4. Speaking with recruiters at staffing and employment agencies and company HR departments
5. Visiting your university career centers and alumni offices
6. Attending professional association meetings and seminars

Price includes all aspects of the compensation you can receive from potential employers, as well as your strategies to get the price you want, and that the employer feels you deserve. Your price not only includes salary, but also insurance, benefits, paid time off and perks.

Call in the SWOT Team!
Performing a SWOT Analysis, used in marketing planning, is helpful to use in your career planning. SWOT stands for Strengths, Weaknesses, Opportunities, and Threats. It answers:
1. What are your Strengths and Weaknesses (in your internal environment)?
2. What are Opportunities and Threats in your career field (external environment)?

Internal, positive aspects which you can capitalize upon, such as:
1. Work experience
2. Education
3. Technical skills and knowledge (e.g., computer skills)
4. Personal characteristics (e.g., superior work ethic)
5. Strong network of contacts
6. Involvement with professional associations and organizations
7. Enjoying what you do

Internal, negative aspects that you plan on improving, such as:
1. Lack of work experience
2. Inconsistent major with the job you are looking for
3. Lack of specific job knowledge
4. Weak technical knowledge
5. Weak skills (leadership, interpersonal, communication, teamwork)
6. Weak job-hunting skills
7. Negative personal characteristics (e.g., no motivation, indecisiveness, shyness)
8. Weaknesses identified in past performance appraisals

External, positive conditions out of your control, but you plan to leverage or add value:
1. Field trends* that create more jobs (e.g., globalization, technology)
2. Field needs your set of skills
3. Opportunities for advancement in your field
4. Location
5. Strong network

External, negative conditions out of your control, but you may be able to overcome:
1. Field trends* that diminish jobs (e.g., downsizing, obsolescence)
2. Companies are not hiring people with your major/degree
3. Competition from college graduates with your same degree
4. Competitors with superior skills, experience or knowledge
5. Competitors who attended better schools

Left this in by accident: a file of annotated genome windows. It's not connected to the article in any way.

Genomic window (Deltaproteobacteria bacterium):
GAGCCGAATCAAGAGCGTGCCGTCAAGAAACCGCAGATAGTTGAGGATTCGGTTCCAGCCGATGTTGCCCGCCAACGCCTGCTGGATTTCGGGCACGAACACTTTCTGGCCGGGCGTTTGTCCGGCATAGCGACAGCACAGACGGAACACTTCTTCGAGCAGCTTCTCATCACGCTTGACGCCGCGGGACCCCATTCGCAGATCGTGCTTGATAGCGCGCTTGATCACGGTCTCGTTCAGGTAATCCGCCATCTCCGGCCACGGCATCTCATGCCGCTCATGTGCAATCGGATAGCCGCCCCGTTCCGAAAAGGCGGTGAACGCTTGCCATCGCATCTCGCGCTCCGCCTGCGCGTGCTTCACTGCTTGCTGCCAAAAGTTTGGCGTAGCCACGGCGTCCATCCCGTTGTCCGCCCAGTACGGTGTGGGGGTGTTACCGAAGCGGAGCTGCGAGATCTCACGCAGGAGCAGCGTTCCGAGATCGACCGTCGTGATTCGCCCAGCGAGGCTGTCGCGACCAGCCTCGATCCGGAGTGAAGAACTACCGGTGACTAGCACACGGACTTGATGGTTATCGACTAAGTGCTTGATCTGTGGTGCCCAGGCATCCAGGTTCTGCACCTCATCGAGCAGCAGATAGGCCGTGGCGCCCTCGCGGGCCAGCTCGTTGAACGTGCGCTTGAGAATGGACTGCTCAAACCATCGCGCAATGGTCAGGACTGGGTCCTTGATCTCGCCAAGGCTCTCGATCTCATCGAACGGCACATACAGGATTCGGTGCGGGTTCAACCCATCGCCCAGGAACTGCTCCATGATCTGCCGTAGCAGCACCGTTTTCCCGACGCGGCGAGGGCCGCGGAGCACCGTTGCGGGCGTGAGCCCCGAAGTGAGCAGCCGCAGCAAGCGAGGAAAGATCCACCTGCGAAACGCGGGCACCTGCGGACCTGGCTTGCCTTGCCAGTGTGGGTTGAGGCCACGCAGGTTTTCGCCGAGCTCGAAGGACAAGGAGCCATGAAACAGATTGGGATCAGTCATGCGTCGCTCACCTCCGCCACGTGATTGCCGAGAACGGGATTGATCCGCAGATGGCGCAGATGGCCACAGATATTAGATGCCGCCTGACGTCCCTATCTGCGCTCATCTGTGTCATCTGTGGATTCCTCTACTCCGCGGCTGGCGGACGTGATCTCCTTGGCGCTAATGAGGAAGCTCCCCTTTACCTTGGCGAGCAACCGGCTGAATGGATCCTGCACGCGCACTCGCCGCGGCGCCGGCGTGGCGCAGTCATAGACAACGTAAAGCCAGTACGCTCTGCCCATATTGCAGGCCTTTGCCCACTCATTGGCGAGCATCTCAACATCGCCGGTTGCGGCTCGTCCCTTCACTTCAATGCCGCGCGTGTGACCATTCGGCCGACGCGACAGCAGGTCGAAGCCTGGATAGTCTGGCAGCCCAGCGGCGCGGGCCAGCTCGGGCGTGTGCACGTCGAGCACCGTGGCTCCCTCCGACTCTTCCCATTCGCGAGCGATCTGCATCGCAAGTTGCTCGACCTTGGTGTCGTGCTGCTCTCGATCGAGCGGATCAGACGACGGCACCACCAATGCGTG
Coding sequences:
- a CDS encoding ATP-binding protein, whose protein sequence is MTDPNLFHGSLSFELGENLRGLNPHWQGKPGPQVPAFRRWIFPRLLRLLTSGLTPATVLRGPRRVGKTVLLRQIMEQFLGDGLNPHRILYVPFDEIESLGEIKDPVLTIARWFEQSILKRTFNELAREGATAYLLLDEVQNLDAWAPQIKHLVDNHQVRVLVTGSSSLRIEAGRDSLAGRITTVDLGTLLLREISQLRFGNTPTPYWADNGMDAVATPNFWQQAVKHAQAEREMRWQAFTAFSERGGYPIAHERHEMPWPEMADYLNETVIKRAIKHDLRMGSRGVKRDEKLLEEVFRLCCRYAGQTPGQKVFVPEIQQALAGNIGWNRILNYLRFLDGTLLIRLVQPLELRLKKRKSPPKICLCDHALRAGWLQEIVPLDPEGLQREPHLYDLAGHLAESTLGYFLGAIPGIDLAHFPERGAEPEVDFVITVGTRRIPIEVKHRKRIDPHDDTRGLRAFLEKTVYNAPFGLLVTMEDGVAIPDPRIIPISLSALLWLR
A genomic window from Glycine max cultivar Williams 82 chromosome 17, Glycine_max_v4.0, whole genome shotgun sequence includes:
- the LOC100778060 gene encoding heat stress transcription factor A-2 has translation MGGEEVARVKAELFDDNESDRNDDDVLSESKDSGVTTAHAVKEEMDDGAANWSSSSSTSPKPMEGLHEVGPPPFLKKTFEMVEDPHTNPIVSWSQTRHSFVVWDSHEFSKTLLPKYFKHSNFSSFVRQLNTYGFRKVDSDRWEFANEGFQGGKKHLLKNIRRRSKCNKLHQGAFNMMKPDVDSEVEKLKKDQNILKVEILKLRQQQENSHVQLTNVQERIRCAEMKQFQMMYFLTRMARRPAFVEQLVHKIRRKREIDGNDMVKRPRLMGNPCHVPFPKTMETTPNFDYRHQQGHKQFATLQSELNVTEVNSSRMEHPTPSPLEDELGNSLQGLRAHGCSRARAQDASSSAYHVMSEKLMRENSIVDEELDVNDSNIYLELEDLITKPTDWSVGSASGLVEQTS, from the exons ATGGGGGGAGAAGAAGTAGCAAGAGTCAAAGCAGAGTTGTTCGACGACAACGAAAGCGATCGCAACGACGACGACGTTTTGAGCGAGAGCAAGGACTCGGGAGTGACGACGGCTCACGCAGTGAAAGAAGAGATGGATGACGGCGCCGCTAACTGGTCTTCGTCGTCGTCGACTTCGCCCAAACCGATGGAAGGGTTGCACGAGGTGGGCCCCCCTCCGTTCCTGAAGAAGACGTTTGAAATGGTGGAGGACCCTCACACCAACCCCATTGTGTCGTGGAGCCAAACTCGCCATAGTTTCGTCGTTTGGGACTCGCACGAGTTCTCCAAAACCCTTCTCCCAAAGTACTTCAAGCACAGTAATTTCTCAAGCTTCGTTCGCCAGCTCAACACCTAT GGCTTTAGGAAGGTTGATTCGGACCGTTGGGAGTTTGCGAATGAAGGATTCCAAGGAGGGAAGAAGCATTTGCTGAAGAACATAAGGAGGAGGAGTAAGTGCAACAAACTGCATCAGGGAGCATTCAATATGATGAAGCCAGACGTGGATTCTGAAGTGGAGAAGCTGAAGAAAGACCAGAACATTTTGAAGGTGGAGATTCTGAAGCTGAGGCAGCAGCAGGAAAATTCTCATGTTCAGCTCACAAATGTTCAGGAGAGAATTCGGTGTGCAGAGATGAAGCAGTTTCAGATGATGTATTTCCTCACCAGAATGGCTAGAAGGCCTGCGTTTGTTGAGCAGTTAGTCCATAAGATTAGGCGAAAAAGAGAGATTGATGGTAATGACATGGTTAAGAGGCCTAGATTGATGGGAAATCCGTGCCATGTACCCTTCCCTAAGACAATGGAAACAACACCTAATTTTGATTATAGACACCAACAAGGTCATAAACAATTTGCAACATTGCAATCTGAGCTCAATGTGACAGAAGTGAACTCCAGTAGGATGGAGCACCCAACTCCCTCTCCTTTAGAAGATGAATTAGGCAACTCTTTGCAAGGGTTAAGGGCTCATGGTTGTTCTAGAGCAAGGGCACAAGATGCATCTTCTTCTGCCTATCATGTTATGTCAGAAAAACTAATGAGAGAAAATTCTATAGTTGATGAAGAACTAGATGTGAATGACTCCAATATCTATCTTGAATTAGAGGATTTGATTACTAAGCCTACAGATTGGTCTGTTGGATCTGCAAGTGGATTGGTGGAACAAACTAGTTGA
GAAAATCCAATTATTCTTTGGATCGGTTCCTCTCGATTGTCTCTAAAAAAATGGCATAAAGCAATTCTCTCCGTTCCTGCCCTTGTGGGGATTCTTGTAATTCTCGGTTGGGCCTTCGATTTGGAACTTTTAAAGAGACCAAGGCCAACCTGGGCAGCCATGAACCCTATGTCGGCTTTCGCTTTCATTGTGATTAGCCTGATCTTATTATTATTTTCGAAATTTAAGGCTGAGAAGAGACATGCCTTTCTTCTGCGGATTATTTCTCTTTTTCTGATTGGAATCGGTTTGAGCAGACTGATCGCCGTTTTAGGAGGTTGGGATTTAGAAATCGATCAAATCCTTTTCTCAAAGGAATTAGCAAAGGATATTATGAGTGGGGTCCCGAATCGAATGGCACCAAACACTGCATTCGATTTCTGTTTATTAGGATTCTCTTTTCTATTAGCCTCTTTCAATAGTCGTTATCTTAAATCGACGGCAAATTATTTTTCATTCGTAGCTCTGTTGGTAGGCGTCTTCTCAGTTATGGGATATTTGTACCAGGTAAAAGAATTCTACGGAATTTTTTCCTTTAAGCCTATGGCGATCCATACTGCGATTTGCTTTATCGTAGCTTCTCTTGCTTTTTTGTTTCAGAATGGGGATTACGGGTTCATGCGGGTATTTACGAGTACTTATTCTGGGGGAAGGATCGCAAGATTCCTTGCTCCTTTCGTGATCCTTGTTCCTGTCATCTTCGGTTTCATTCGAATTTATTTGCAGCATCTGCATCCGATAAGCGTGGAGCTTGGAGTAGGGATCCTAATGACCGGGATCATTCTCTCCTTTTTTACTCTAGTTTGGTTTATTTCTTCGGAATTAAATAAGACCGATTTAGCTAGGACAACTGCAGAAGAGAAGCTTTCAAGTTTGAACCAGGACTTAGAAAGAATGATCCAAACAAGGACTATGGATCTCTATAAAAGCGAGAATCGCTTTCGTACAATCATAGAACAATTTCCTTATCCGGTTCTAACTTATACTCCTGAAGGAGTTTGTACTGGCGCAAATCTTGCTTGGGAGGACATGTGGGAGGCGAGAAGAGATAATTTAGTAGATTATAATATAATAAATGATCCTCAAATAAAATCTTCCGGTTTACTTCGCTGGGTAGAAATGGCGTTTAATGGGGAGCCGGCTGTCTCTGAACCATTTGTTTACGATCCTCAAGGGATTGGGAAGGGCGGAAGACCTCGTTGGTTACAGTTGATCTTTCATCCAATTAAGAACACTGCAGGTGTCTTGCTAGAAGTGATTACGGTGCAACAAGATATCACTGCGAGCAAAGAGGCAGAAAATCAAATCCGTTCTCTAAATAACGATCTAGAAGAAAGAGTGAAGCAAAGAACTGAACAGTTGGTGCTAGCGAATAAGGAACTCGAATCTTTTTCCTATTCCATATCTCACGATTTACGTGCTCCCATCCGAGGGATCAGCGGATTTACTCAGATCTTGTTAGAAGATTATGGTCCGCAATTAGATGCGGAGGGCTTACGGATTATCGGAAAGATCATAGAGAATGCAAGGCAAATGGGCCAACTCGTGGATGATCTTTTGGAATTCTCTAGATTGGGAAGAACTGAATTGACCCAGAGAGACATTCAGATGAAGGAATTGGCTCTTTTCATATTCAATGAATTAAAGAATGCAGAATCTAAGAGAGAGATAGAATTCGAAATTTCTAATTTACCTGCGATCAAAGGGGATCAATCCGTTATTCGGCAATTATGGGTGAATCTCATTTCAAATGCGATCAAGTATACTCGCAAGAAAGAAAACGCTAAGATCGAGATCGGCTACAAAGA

6. Limited advancement in your field (too competitive)
7. Limited professional development in your field
8. Find hiring/employment trends in your field. Go on-line to ABI/INFORM, Business News Bank, and Lexis/Nexis.

After completing your SWOT Analysis, add the results to your Strategic Marketing Plan. Also, use your SWOT results to develop the following in your Plan:
1. Career goals
2. Marketing strategies
3. Action plan with deadlines

The Elevator Speech
The Elevator Speech is a clear, concise introduction that can be delivered in the time it takes to ride an elevator from the top to the bottom of a building. It can be as short as 15 seconds or as long as three minutes. Write down your Elevator Speech, and practice it so it comes naturally. Be ready to deliver it!

Use it at:
1. Networking events (including “unconventional” ones, like shopping)
2. Career fairs
3. Cold calls to employers
4. Voice-mails
5. Your current workplace, when you encounter the higher-ups
6. Job interviews when asked, “Why should I hire you?” and “Tell me about yourself”

Your Elevator Speech includes:
1. A greeting
2. Your name
3. Your industry or field
4. Accomplishments, background, qualifications and skills
5. If you are graduating soon, what school and what degree
6. What you want to do and why
7. Why you enjoy what you do or want to do
8. What interests you about the listener’s company/business
9. What sets you apart from others
10. Your tag-line that you developed!
11. Your mission statement that you developed!

Finally, capture their interest and request action.
1. At a career fair: “May I have your business card, and give you my card and resume? Can you add me to your company’s interview schedule?”
2. Networking: “What advice do you have for me? What employers do you suggest I contact?”
3. On a cold call: “When can we meet to discuss how I can help your company? May I send you my resume?”